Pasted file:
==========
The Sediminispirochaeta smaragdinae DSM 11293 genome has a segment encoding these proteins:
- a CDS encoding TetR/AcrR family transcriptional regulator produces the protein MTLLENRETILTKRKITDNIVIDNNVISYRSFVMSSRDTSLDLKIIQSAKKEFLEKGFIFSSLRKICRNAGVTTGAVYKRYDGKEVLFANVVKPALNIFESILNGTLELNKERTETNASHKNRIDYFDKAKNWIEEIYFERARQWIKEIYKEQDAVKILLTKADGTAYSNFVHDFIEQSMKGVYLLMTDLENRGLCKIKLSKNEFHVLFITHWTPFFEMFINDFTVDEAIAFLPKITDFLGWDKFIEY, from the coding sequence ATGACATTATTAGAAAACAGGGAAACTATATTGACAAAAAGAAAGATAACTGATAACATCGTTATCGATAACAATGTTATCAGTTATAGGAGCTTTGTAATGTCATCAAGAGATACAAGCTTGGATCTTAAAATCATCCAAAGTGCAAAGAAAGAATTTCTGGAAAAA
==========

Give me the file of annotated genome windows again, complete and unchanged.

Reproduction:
The Sediminispirochaeta smaragdinae DSM 11293 genome has a segment encoding these proteins:
- a CDS encoding TetR/AcrR family transcriptional regulator produces the protein MTLLENRETILTKRKITDNIVIDNNVISYRSFVMSSRDTSLDLKIIQSAKKEFLEKGFIFSSLRKICRNAGVTTGAVYKRYDGKEVLFANVVKPALNIFESILNGTLELNKERTETNASHKNRIDYFDKAKNWIEEIYFERARQWIKEIYKEQDAVKILLTKADGTAYSNFVHDFIEQSMKGVYLLMTDLENRGLCKIKLSKNEFHVLFITHWTPFFEMFINDFTVDEAIAFLPKITDFLGWDKFIEY, from the coding sequence ATGACATTATTAGAAAACAGGGAAACTATATTGACAAAAAGAAAGATAACTGATAACATCGTTATCGATAACAATGTTATCAGTTATAGGAGCTTTGTAATGTCATCAAGAGATACAAGCTTGGATCTTAAAATCATCCAAAGTGCAAAGAAAGAATTTCTGGAAAAA